georgia short-term rental laws

If you’re an Airbnb host or property manager in Georgia, it’s important to understand the local laws and regulations that govern short-term rental properties. This guide will help you navigate Georgia’s short-term rental laws, ensuring you stay compliant and make the most out of your rental property.

Note: Regulations regarding vacation rentals are fast-moving and subject to change. It is important to stay informed and regularly check for updates from the city and state.

Host Tools provides an automated, unified calendar for short-term rental hosts, allowing you to seamlessly list on all major channels. Start your free trial today!

Why regulations matter

Georgia regulations exist for several reasons. They aim to protect guests’ safety, ensure neighbors’ rights, and maintain the character of residential neighborhoods. Understanding these regulations helps you operate within the law and build a positive reputation in your community.

Key terms to know

Before we dive into the specifics, it’s essential to understand a few key terms:

  • Short-term rental: Typically refers to rental agreements for periods shorter than 30 days.
  • Short-term rental ordinance: A law or regulation set by a local government.
  • Permit: Official permission to operate a short-term rental property
  • Residential dwelling unit: A single unit in a building or on a lot that is used as a residence.

Key Regulations for Georgia Short-Term Rental Laws

Each city and county in Georgia may have its specific short-term vacation rental regulations. Here are some common ones to keep in mind.

Licensing and permits

In many areas, obtaining a permit or license is mandatory to operate a short-term rental. This process often includes an application fee and meeting specific criteria set by the local government.

Zoning requirements

Zoning laws dictate where short-term rentals can be located. These laws ensure that short-term rentals do not disrupt residential neighborhoods’ character. Make sure to check the zoning laws in your area before listing your property.

Occupancy limits

Most localities will have occupancy limits to ensure the safety and comfort of guests and neighbors. These limits typically depend on the size of the property and the number of bedrooms.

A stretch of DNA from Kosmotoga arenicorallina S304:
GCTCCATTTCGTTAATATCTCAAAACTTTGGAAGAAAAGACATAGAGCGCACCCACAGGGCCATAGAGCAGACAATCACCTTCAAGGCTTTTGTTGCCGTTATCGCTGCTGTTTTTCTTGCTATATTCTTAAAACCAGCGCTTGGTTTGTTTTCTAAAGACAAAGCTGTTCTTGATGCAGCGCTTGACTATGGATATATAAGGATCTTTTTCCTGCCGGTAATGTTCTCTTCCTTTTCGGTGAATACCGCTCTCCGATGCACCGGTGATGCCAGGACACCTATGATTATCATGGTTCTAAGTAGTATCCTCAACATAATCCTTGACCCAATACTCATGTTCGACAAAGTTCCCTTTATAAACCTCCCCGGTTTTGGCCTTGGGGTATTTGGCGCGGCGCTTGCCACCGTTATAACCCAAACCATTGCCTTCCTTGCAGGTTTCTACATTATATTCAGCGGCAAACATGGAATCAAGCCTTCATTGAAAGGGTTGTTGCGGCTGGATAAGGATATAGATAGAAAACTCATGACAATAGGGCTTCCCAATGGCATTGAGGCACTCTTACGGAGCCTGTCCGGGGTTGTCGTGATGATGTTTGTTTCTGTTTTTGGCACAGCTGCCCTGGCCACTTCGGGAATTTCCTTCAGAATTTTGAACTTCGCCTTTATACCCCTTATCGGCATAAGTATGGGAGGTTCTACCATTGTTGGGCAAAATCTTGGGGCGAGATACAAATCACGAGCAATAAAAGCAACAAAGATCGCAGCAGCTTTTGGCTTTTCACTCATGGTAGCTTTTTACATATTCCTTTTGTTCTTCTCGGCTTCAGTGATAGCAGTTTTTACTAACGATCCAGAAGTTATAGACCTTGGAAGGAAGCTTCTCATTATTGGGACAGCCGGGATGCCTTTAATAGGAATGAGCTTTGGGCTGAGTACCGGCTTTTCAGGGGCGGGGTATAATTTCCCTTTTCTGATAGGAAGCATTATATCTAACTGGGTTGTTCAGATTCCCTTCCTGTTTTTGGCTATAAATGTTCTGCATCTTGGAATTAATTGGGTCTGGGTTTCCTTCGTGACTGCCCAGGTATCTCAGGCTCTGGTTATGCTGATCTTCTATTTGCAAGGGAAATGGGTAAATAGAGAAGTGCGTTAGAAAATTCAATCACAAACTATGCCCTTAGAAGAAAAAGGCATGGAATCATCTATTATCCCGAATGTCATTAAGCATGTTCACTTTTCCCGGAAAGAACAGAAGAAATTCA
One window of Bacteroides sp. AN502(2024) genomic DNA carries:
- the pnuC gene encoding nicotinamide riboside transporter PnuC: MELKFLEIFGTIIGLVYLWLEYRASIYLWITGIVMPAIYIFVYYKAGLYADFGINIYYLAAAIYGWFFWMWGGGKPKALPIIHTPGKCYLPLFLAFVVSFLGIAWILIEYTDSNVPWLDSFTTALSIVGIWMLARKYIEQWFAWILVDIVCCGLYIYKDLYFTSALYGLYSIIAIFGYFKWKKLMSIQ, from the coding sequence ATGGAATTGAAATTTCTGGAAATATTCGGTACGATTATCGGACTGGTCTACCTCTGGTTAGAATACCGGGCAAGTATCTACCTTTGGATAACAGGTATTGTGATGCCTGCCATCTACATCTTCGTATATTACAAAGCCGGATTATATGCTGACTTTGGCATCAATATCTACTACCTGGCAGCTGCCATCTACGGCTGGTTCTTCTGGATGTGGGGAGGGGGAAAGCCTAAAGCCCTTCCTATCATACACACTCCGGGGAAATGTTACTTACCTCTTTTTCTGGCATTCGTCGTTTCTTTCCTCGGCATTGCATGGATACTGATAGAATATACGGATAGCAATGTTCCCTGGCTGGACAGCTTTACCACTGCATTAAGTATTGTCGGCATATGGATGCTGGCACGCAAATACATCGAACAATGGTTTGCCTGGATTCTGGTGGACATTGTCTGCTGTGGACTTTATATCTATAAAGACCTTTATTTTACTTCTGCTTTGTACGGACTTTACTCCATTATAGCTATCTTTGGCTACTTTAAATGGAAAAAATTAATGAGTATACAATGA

City-Specific Regulations

While state laws provide a general framework, many regulations come from city and county governments. Here are examples from major cities in Georgia.


Atlanta has specific short-term rental regulations, including a requirement for hosts and property owners to:

  • Obtain a business license
  • Pay a Hotel Occupancy Tax
  • Secure a short-term rental license
  • Pay sales tax


Savannah is known for its historic district and has become a popular destination for short-term rentals. The city requires hosts and property managers to obtain the following:

  • A short-term rental application
  • A Life Safety Compliance Verification Form
  • A short-term rental regulation form
  • Proof of ownership
  • A Business Tax Certificate


In Augusta, short-term rental operators must comply with the following rules:

  • Obtain a general business license
  • Pay state and local sales tax
  • Pay Hotel-Motel fee
  • Proof of ownership or landlord approval

Tybee Island

Tybee Island, a popular beach destination, has specific regulations for short-term rentals:

  • Obtain a business license
  • Pay state and local sales tax
  • Pay Hotel-Motel tax
  • Follow the Good Neighbor Program

Other cities in Georgia may have their own unique requirements for short-term rentals and parking regulations, so it is essential to research and comply with local regulations before listing your property.

The Application Process

Applying for a short-term rental permit can seem daunting, but understanding the process can make it smoother.

Gathering necessary documents

Typically, you’ll need to provide proof of ownership, a floor plan, and proof of insurance. Some cities may also require a safety inspection report.

Submitting your application

Most cities offer online portals where you can submit your application. Make sure to double-check that you’ve included all necessary documents to avoid delays.

Waiting for approval

Approval times can vary, but most cities aim to process applications within a few weeks. Once approved, you’ll receive your permit and legally operate your short-term rental unit.

Compliance and Staying Updated

Staying compliant with regulations is an ongoing process. Laws can change, and staying informed is essential to avoid any legal issues.

Regular inspections

Some cities require regular inspections to ensure your property meets safety standards. Keep your property well-maintained to pass these inspections smoothly.

Renewing permits

Permits often need to be renewed annually. Mark your calendar to ensure you don’t miss the renewal deadline, as operating without a valid permit can result in fines.

Keeping up with law changes

Local governments may update short-term rental laws periodically. Joining local short-term rental associations or subscribing to city newsletters can help you stay informed about any changes.

Final Thoughts

Navigating the complexities of Georgia’s short-term rental laws can be challenging as a property owner, but understanding and adhering to these regulations is crucial for your success in the short-term rental industry. You can ensure your short-term rental business thrives by staying informed, leveraging technology, and building a supportive community.

Host Tools provides an automated, unified calendar for short-term rental hosts, allowing you to seamlessly list on all major channels. Start your free trial today!

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